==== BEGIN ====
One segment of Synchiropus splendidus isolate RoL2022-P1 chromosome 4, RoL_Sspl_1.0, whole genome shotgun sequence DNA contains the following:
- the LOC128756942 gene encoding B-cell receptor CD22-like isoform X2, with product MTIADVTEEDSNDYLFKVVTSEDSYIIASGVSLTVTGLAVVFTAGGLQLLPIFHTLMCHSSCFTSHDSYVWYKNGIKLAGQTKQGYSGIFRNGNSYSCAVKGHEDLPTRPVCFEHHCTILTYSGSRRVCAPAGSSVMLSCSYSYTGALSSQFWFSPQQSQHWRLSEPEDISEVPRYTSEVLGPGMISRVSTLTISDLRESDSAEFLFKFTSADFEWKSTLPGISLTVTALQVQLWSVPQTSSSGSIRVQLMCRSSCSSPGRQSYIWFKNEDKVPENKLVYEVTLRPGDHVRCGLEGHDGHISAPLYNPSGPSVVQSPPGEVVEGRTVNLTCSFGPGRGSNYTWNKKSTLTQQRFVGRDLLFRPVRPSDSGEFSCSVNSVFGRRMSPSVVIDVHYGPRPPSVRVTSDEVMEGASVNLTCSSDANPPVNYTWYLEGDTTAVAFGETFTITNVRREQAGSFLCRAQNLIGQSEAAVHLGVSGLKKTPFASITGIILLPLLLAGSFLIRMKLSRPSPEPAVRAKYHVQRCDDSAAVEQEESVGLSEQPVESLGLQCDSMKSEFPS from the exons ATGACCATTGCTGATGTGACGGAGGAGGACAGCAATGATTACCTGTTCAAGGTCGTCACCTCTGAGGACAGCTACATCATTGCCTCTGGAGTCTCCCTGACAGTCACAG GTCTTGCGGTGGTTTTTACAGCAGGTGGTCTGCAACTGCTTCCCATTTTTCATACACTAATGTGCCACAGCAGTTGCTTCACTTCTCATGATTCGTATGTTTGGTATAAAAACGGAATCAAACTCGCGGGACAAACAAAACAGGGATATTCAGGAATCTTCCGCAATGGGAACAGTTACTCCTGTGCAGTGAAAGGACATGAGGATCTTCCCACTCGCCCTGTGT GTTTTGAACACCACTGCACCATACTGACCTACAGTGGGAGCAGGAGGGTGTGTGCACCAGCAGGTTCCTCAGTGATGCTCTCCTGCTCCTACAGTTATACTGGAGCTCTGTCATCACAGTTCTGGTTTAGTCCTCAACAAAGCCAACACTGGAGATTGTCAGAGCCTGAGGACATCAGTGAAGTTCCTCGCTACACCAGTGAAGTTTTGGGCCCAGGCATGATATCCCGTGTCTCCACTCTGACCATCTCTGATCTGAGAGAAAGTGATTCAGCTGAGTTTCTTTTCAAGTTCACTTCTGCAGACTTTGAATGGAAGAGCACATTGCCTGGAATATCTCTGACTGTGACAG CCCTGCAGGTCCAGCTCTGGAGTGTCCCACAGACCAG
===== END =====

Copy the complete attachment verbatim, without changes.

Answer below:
One segment of Synchiropus splendidus isolate RoL2022-P1 chromosome 4, RoL_Sspl_1.0, whole genome shotgun sequence DNA contains the following:
- the LOC128756942 gene encoding B-cell receptor CD22-like isoform X2, with product MTIADVTEEDSNDYLFKVVTSEDSYIIASGVSLTVTGLAVVFTAGGLQLLPIFHTLMCHSSCFTSHDSYVWYKNGIKLAGQTKQGYSGIFRNGNSYSCAVKGHEDLPTRPVCFEHHCTILTYSGSRRVCAPAGSSVMLSCSYSYTGALSSQFWFSPQQSQHWRLSEPEDISEVPRYTSEVLGPGMISRVSTLTISDLRESDSAEFLFKFTSADFEWKSTLPGISLTVTALQVQLWSVPQTSSSGSIRVQLMCRSSCSSPGRQSYIWFKNEDKVPENKLVYEVTLRPGDHVRCGLEGHDGHISAPLYNPSGPSVVQSPPGEVVEGRTVNLTCSFGPGRGSNYTWNKKSTLTQQRFVGRDLLFRPVRPSDSGEFSCSVNSVFGRRMSPSVVIDVHYGPRPPSVRVTSDEVMEGASVNLTCSSDANPPVNYTWYLEGDTTAVAFGETFTITNVRREQAGSFLCRAQNLIGQSEAAVHLGVSGLKKTPFASITGIILLPLLLAGSFLIRMKLSRPSPEPAVRAKYHVQRCDDSAAVEQEESVGLSEQPVESLGLQCDSMKSEFPS from the exons ATGACCATTGCTGATGTGACGGAGGAGGACAGCAATGATTACCTGTTCAAGGTCGTCACCTCTGAGGACAGCTACATCATTGCCTCTGGAGTCTCCCTGACAGTCACAG GTCTTGCGGTGGTTTTTACAGCAGGTGGTCTGCAACTGCTTCCCATTTTTCATACACTAATGTGCCACAGCAGTTGCTTCACTTCTCATGATTCGTATGTTTGGTATAAAAACGGAATCAAACTCGCGGGACAAACAAAACAGGGATATTCAGGAATCTTCCGCAATGGGAACAGTTACTCCTGTGCAGTGAAAGGACATGAGGATCTTCCCACTCGCCCTGTGT GTTTTGAACACCACTGCACCATACTGACCTACAGTGGGAGCAGGAGGGTGTGTGCACCAGCAGGTTCCTCAGTGATGCTCTCCTGCTCCTACAGTTATACTGGAGCTCTGTCATCACAGTTCTGGTTTAGTCCTCAACAAAGCCAACACTGGAGATTGTCAGAGCCTGAGGACATCAGTGAAGTTCCTCGCTACACCAGTGAAGTTTTGGGCCCAGGCATGATATCCCGTGTCTCCACTCTGACCATCTCTGATCTGAGAGAAAGTGATTCAGCTGAGTTTCTTTTCAAGTTCACTTCTGCAGACTTTGAATGGAAGAGCACATTGCCTGGAATATCTCTGACTGTGACAG CCCTGCAGGTCCAGCTCTGGAGTGTCCCACAGACCAG